This lab is designed to transition our interpreter to a more powerful image processing engine by binding in new data types, high performance primitives, and automatic parallelization of interpretation.
This lab builds on the previous interpreters. In addition, to support the image processing primitives and text rendering primitives, you will need to install the
Images packages into Julia. This is done using the Julia package management system:
Note: Julia uses Git as the foundation of their package management system. This can create problems if your system can't access Git using a
protocol – this is manifest by Julia hanging when trying to install packages. To alleviate this, please check out the following links:
When I installed my Julia packages, it took a long time, but it worked. Be patient. :)
For this lab, you will expand the interpreter that we have already built in three ways: with new data types, new high performance primitives, and automatic parallelization.
The primary deliverable for this lab is a new Julia module. Your module should export
analyze functions, and three return types,
Your module should be able to do everything that the three previous interpreters. You are welcome to examine the code we developed in class. The
CI6.jl module is available on LearningSuite, under “Content → Julia → High Performance Primitives”.
Please name your module
For this lab, you will implement several new features:
Each is discussed in more detail in the following sections.
The grammar for our new language is the following:
<OWL> ::= number | (+ <OWL> <OWL> <OWL>*) # all owls could be a MatrixVal or a NumVal | (- <OWL> <OWL>) | (* <OWL> <OWL>) | (/ <OWL> <OWL>) | (mod <OWL> <OWL>) | (- <OWL>) | (collatz <OWL>) # Only a NumVal version required for collatz | id | (if0 <OWL> <OWL> <OWL>) | (with ( (id <OWL>)* ) <OWL>) | (lambda (id*) <OWL>) | (and <OWL> <OWL> <OWL>*) | (<OWL> <OWL>*) # # new primitives here # | (simple_load <string>) | (simple_save <OWL> <string>) # this owl should evaluate to a MatrixVal | (render_text <string> <OWL> <OWL>) # these owls should evaluate to NumVals | (emboss <OWL>) # this owl should evaluate to a MatrixVal | (drop_shadow <OWL>) # this owl should evaluate to a MatrixVal | (inner_shadow <OWL>) # this owl should evaluate to a MatrixVal | (min <OWL> <OWL>) # boths owls could be a MatrixVal or a NumVal | (max <OWL> <OWL>)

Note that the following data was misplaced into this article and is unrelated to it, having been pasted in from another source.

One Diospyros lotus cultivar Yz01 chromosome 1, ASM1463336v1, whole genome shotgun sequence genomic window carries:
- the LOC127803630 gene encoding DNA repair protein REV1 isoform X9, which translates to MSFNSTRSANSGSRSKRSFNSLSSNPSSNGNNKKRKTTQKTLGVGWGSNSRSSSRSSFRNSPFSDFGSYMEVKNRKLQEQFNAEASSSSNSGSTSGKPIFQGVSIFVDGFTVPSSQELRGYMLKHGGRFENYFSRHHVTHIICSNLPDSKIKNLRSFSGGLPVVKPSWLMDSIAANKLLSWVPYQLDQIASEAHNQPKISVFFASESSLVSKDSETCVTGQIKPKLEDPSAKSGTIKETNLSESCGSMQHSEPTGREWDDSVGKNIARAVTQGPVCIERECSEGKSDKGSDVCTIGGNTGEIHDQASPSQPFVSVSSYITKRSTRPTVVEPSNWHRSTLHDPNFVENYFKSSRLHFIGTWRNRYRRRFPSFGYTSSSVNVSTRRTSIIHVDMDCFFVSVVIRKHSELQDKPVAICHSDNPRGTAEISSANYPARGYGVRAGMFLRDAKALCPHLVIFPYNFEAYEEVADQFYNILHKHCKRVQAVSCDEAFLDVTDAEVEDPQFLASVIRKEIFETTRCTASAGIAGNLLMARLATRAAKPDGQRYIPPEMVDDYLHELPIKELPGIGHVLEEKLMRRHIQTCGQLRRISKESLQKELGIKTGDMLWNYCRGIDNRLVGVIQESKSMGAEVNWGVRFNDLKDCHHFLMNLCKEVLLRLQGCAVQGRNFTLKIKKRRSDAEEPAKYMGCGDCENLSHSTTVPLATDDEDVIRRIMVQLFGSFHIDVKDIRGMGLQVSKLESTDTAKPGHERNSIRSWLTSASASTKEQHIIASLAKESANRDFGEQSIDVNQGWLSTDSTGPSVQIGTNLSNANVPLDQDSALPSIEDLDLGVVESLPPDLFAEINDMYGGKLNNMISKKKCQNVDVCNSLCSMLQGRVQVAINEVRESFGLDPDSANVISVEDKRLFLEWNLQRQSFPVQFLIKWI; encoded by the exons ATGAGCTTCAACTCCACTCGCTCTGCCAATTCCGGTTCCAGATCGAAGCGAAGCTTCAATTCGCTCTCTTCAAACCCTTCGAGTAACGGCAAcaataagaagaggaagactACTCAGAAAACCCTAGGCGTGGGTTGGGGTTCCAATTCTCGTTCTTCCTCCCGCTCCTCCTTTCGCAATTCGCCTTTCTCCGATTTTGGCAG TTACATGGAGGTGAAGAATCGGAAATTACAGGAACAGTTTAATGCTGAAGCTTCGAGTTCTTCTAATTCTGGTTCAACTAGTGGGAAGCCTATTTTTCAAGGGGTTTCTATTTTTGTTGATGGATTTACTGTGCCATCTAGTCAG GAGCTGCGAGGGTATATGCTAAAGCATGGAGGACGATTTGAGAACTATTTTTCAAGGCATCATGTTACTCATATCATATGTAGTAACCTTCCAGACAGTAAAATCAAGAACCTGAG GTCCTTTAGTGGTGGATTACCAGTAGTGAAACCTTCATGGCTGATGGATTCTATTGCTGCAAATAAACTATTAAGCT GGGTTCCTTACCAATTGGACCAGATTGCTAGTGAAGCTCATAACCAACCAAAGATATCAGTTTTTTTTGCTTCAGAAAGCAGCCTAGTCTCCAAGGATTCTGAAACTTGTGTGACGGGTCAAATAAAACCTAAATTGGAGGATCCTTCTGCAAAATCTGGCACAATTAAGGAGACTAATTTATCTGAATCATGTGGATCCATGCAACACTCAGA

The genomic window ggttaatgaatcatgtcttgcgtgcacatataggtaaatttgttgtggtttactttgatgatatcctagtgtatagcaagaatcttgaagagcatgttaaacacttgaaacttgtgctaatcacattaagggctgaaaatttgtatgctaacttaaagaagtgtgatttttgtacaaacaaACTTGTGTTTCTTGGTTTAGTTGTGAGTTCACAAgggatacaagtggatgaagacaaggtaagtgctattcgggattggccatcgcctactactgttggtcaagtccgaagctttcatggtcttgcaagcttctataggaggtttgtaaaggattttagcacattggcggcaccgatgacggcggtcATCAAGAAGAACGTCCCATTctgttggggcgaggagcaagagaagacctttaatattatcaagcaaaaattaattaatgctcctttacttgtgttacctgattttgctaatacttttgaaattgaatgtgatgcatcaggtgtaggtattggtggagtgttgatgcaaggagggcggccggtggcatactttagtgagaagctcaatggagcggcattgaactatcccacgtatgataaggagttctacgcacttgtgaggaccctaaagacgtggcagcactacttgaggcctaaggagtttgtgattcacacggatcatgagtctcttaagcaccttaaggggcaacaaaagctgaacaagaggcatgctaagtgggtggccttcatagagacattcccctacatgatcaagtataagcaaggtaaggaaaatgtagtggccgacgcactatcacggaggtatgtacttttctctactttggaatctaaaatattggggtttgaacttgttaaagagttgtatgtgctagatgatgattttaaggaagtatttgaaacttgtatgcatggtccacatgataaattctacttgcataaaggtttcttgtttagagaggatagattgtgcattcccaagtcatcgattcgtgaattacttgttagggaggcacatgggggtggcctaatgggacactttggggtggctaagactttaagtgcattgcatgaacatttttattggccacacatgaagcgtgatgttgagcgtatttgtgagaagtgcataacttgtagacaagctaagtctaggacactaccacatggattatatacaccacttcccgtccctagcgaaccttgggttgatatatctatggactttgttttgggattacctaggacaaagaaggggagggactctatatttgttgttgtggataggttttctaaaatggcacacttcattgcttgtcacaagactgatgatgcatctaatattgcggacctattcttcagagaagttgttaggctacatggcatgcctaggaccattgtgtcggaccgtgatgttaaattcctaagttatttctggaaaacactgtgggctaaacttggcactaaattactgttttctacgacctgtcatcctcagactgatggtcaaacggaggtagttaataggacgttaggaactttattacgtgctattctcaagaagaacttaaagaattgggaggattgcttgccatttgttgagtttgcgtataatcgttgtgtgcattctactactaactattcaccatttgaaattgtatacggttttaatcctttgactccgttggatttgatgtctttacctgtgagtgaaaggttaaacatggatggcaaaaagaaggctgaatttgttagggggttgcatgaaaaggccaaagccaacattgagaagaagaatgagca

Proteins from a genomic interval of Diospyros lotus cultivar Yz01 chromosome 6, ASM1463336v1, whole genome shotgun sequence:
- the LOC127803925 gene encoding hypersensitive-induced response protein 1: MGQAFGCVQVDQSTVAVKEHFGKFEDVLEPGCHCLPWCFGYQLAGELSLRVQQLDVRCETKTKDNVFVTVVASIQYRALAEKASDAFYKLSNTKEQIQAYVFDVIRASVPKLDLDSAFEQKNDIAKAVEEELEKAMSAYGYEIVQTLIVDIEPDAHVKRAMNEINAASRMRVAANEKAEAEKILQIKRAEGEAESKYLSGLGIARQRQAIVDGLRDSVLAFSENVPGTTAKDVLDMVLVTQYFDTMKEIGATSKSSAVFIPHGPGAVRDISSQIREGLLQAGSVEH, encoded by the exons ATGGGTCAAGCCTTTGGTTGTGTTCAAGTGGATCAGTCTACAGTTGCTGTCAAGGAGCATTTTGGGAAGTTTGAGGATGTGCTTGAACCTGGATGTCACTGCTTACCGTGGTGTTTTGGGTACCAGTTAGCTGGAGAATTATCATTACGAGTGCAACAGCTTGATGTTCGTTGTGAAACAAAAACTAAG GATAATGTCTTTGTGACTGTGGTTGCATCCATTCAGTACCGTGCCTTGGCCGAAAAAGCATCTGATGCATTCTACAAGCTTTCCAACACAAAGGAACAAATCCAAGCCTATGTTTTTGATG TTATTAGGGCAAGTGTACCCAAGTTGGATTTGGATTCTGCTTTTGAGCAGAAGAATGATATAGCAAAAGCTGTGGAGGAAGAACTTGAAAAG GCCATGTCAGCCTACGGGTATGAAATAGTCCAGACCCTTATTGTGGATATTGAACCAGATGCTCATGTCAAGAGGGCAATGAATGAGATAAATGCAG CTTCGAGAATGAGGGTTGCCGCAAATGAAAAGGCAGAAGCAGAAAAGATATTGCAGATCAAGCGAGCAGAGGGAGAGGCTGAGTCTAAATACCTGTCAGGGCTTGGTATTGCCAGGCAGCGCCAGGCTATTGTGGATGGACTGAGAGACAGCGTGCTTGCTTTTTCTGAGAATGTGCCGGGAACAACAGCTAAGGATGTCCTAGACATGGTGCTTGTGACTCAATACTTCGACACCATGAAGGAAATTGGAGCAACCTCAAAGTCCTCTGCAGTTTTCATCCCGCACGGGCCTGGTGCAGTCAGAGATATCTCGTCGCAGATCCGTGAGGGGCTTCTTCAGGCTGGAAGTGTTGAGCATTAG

The new productions in our language map directly to the primitive functions of the same name. For each, you will need to do the following:
We've been through this process several times in class, so we won't belabor it here.
You must also ensure that the
/ operators work any combination of
MatrixVal. I showed you my solution to this problem in class, but the reference code does not contain that, because your implementation (using
BinOp) is likely quite different.
A few notes:
min,max,+,-,/,*functions all must work with any combination of
.*operation (element-wise matrix multiply) instead of
The new primitives create new opportunities for error handling. You should bullet-proof them!
In particular, you should carefully check the number and type of all subexpressions and strings. For example, operations such as
max should operate on
MatrixVal objects, but should throw an error if handed something like a
We discussed several opportunities for parallelization in class. You must use the proper combination of
fetch to parallelize as many of the
calc functions as possible by spawning for each sub-call to
calc. You do not need to parallelize the analyze functions.
Once all is said and done, the following program:
(with ((base_img (render_text "Hello" 25 100)) (swirl (simple_load "/Users/wingated/Desktop/swirl_256.png"))) (with ((ds (drop_shadow base_img))) (with ((tmp4 (+ (* (+ (min ds base_img) (- 1 base_img)) base_img) (* (- 1 base_img) swirl) ))) (with ((tmp5 (- 1 (emboss tmp4))) (base_img2 (render_text "world!" 5 200))) (with ((is (inner_shadow base_img2))) (with ((tmp6 (max base_img2 (* (- 1 base_img2) is) ))) (with ( (output (min tmp5 tmp6 )) ) (simple_save output "output.png") ) ) ) ) ) ) )
should generate the image shown below, using the
swirl_256.png image shown at the right: